JIS News

As World AIDS Day (December 1), draws near, statistics from the United Nations are showing that 39.5 million people worldwide are living with HIV/AIDS.
With this in mind, Jamaica is taking no chances with the epidemic, and has stepped up its drive to contain the disease with several initiatives, says Policy Advocacy Officer in the Ministry of Health, Faith Hamer.
She tells JIS News that much has been achieved because of interventions since 1986.
“We have slowed the HIV prevalence rate [at 1.5 per cent, and have] increased access to anti-retrovirals for people living with AIDS; averted over 100,000 new infections; and have seen a dramatic decline in sexually transmitted infections, such as syphilis and congenital syphilis,” she points out.
She informs JIS News that this degree of containment was possible, as Jamaica had witnessed a 10-fold increase in condom access in both traditional and non traditional sources, through expanding the stakeholder group of implementing agencies monitoring and evaluating component of HIV/AIDS programmes, and expanding behaviour change communication interventions.
Miss Hamer says the Ministry has undertaken cutting edge research known as Priority for Local AIDS Control Efforts (PLACE), to identify sites where people meet new sexual partners, and have increased the involvement of persons living with HIV and AIDS in all these interventions.
The Policy Advocacy Officer says the Ministry is still aware of some high risk behaviour among some groups and in control of the issues.
“Our Knowledge Attitude and Practice Surveys of 1996, 2000, and 2004 showed a behavioural plateau where people are knowingly exposing themselves to risk. Some 24 per cent of men and 34 per cent of women reported that they do not use a condom with a non regular partner,” she informs.
Miss Hamer says this proportion has not changed much, even now. She further tells JIS News that social factors, such as poverty and unemployment, are leading persons in the age group 15 to 49 into transactional relationships where sex is exchanged for money or gifts.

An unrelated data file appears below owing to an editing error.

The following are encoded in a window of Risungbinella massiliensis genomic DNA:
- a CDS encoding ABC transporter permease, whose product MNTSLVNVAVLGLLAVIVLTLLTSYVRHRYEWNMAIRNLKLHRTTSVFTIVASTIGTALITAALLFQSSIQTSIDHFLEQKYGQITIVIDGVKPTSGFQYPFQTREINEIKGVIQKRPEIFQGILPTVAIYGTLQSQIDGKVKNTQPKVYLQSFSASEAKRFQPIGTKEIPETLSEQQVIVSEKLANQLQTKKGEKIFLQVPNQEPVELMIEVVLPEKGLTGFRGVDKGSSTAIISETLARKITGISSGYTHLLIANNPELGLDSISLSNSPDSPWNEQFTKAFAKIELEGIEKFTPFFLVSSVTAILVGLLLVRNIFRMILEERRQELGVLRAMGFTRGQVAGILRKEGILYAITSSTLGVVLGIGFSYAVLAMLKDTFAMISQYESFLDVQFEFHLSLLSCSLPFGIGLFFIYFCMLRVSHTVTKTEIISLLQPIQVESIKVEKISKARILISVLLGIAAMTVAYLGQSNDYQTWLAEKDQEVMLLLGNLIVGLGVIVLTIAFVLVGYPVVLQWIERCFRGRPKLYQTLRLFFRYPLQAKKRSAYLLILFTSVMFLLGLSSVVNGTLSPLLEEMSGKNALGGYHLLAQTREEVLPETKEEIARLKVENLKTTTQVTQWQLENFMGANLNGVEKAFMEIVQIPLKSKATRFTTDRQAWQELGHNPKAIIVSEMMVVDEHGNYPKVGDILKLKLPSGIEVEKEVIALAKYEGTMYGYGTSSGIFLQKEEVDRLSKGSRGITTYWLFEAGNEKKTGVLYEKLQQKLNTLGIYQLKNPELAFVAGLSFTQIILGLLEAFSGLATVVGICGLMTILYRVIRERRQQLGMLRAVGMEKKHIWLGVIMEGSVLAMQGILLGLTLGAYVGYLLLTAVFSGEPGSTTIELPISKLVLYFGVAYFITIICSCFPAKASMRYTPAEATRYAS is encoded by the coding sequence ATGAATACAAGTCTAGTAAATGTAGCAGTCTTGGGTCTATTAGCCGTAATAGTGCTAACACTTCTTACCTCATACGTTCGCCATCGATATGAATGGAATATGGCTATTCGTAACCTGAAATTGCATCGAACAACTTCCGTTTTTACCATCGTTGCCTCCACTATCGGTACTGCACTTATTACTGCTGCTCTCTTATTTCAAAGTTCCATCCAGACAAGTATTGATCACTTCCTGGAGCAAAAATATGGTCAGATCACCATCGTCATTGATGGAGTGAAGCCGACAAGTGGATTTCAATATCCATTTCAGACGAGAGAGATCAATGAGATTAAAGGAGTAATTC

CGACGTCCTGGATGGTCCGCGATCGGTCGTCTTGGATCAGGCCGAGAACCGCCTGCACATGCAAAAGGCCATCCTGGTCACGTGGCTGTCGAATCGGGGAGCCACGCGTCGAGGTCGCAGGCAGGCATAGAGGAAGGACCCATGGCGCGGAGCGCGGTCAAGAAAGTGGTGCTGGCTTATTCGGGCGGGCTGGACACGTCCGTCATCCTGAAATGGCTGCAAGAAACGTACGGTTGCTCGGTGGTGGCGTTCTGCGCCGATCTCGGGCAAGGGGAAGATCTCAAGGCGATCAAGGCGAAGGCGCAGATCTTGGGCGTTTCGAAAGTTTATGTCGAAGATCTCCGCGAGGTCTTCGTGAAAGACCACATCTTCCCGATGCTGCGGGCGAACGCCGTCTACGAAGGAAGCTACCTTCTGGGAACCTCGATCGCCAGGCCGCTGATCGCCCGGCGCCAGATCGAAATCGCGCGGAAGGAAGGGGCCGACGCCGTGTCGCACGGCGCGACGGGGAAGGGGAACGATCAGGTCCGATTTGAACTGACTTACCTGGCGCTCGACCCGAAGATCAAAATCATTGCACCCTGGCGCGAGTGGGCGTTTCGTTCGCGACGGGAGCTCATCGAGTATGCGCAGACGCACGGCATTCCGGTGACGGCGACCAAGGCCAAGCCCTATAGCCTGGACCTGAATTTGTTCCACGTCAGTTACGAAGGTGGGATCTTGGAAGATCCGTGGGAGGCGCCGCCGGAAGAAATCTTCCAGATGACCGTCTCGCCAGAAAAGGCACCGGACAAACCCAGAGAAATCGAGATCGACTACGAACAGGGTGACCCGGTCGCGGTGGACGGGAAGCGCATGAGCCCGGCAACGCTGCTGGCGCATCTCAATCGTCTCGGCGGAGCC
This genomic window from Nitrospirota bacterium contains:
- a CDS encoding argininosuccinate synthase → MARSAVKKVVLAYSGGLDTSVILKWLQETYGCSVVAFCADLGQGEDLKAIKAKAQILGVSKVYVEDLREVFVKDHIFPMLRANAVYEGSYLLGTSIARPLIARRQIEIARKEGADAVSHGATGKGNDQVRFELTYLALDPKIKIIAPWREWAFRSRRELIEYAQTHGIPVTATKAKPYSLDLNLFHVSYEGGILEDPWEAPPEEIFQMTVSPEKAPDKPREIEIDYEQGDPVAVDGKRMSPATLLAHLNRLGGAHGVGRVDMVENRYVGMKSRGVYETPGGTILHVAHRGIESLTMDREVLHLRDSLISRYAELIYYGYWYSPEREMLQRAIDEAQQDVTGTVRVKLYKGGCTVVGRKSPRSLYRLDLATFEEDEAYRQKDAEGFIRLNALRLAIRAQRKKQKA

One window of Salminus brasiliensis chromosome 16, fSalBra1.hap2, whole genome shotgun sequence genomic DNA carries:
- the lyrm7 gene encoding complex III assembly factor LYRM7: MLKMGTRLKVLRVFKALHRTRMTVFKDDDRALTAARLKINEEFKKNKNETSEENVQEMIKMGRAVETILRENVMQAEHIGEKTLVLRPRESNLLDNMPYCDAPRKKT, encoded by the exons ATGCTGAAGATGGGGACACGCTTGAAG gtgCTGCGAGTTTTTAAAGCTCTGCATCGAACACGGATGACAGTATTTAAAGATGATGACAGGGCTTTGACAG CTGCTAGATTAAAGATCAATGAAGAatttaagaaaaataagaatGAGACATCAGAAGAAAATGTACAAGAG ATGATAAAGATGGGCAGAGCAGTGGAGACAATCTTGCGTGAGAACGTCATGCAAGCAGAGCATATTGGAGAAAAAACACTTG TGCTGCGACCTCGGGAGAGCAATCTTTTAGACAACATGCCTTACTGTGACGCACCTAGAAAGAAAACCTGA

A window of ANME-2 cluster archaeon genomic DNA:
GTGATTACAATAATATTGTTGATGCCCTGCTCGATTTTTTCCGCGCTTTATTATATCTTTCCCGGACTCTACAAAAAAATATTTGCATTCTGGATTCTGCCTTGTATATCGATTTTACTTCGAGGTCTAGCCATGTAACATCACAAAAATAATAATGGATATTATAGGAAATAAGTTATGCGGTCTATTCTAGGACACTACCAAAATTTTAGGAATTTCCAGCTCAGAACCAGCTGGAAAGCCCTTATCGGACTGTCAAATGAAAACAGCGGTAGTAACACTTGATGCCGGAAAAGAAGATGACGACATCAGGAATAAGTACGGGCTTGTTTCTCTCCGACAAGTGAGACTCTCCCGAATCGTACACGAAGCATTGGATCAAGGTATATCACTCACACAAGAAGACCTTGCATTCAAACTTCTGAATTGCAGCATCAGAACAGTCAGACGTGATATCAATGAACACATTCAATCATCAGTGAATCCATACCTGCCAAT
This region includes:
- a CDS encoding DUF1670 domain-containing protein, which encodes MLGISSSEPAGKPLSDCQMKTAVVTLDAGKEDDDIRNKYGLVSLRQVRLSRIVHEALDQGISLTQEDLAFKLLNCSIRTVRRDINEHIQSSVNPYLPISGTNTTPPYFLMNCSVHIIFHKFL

“Since HIV is transmitted mainly during sex, anyone having sex without a condom is at risk for getting HIV, even if they know how it is transmitted and how to prevent it. Even though HIV is a part of the Health and Family Life Education curriculum, the teaching of it varies from teacher to teacher. Therefore, the Ministry of Education and Youth (part of the national response), need to speed up its efforts to revise the curriculum to ensure that sex education, including abstinence and condom use skills, is passed on to students in an appropriate way,” she emphasizes.
She says the work being done in the public sector and private sector to integrate HIV/AIDS principles into the workforce, has met resistance, primarily in relation to the principle of non HIV screening. “Allowing persons to do a test, through mandatory means, does not help your position any further because an HIV test and the result is a snapshot of the time when you took the test,” she says.
Miss Hamer stresses that much more needs to be done in this area. Although legislative amendments will be necessary to support the national response, public education using behaviour change communication strategies is the main tool, Miss Hamer points out.
The initiatives noted by Miss Hamer augment several undertaken by the Government this year.
For instance, a US$100,000 one-year Programme for Deaf Women in Jamaica, which commenced in September, has sensitised more than 1,000 women on the possible impact of HIV/AIDS on their community, and have empowered them with self-sustaining skills.
The project is implemented by the Jamaica Council for Persons with Disabilities (JCPD), which is an agency under the Ministry of Labour and Social Security.
In relation to access to anti-retroviral (ARV) drugs, the Government now provides ARVs for all persons afflicted with the disease, but the Minister of Health, Horace Dalley, says he is concerned that not all affected persons are taking advantage of the free drugs.
“Some people are afraid to go for it. I am saying to you if you are out there living with HIV/AIDS, don’t stay at home and die, the drug is available to you,” he stresses.
He suggests that persons, who might be hesitant in going for treatment, can “go to Jamaica AIDS Support and find someone to talk to and they will direct them in confidence”.
Up to May of this year, some 2,180 persons were enrolled in the ARV treatment programme, which surpassed the Health Ministry’s target of 2,000 persons.
Meanwhile, Director of the United Nations Educational Scientific and Cultural Organisation (UNESCO) Office in the Caribbean, Dr. Kwame Boafo, says the agency would sustain its HIV/AIDS initiative in Jamaica, in collaboration with the Ministry of Education and Youth.
Dr. Boafo says that the project, which primarily seeks to reduce the spread of HIV/AIDS through education, is funded by Jamaica, the Government of Japan, along with the United Nations Children’s Fund (UNICEF), the World Bank and the Global Fund.